It can be a marketer’s dream. It’s just YOU. You have complete control. No running copy by other departments or gaining consensus with cross-functional teams. You’re wearing all the hats, which can be so much fun!
It can also feel isolating because you don’t have the aforementioned teams to draw on for their experience or perspective, for a brainstorm, or for ways to better one of your many projects.
I am lucky enough to have worked in both environments over my 15 years as a marketing professional. As I reflect on my experience where I was a one-person team at a healthcare tech company, there are a few key takeaways I thought I would share with those who might be on this same journey.
Get used to feeling uneasy
First, get used to feeling uncomfortable. It means you’re learning. I remember being asked to write my first press release while in the midst of a complete web redesign. For some reason, the web redesign felt less overwhelming to me than writing a press release. Ha! Insert any example and I am sure you have experienced that “I’ve never done this before” panic moment.
Don’t focus on what you haven’t done and realize that most of what we are asked to do, is not as hard as we may (over)think it is. You know you can do this; after all, they hired, you!
Make a plan
Second, put a plan in place of what you intend to accomplish. This provides a north star, creates focus, and establishes goals to follow. Mine was a 5-phase strategic marketing plan that had a 3-year timeline. I realized quickly, as the “Jill of all trades”, there was no way I could get everything done so I gave myself time. You may not need nearly as much time depending on where your company’s marketing acumen stands. I was their first-ever hire so I was starting from scratch.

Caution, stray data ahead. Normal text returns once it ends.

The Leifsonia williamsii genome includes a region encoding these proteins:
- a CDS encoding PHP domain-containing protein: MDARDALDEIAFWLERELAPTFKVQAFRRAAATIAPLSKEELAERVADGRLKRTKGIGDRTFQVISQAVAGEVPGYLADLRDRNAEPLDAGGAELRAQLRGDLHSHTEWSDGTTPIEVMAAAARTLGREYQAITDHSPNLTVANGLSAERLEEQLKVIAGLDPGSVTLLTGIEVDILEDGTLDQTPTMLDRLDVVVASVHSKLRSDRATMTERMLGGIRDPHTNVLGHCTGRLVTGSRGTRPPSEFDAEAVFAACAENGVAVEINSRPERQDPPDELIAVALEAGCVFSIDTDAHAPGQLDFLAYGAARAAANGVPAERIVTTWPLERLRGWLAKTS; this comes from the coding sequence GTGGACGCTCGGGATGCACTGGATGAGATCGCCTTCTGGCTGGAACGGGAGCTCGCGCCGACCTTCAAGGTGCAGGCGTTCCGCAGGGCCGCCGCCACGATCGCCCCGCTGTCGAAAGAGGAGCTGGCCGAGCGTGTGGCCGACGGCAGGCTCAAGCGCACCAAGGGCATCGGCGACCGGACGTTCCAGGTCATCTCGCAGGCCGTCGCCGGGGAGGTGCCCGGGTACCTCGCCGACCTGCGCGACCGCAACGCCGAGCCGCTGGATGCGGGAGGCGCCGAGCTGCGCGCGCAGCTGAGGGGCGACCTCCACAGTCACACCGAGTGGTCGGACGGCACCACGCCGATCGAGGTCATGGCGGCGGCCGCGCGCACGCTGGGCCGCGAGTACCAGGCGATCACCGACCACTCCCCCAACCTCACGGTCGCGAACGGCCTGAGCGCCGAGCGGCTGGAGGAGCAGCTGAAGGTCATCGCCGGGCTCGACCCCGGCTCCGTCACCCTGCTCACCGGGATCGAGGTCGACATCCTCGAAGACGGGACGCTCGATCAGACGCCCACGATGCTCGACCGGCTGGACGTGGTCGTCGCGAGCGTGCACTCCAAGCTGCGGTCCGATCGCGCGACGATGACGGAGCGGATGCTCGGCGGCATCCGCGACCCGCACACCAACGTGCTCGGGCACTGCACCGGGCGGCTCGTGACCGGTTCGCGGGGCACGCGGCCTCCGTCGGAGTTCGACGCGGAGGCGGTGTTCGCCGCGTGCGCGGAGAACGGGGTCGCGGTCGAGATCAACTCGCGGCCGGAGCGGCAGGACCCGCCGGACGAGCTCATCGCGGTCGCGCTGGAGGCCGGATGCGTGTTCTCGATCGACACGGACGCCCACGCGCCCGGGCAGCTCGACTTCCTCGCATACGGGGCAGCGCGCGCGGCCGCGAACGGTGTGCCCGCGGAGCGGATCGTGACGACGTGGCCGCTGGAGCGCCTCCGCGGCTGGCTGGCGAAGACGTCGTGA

In your plan, be sure to include major categories such as brand identity, lead generation, content strategy, digital marketing & web, communications and collateral, event presence, and tools for automation.
Rely on trusted vendors
Third, your vendors ARE your teammates. As a one-person team, there was nothing more important than hiring an agency and other project-based vendors. These external voices and eyes proved invaluable to me. I would pull on the appropriate lever when I needed that second set of eyes.
Additionally, look inside your company. Just because you are the only marketing professional, it is likely someone on staff can brainstorm with you, write a blog, or be that second set of eyes. I found most of my colleagues were eager and quite interested to help.
Remember why you love marketing
Lastly, have fun! You’re the expert on staff who is dedicated to this discipline. You have a chance to leave a legacy. You also have the opportunity to educate the members of your organization on marketing principles, strategy, and tactics. Don’t underestimate the knowledge you bring to the table, especially if you walked into an environment like mine where the marketing acumen was in the novice stage.
This last takeaway was the most rewarding part of being a one-person team. I still keep in touch with my colleagues from this company and they tell me the common refrain is “channel your inner Lindsay” when a marketing project is being discussed.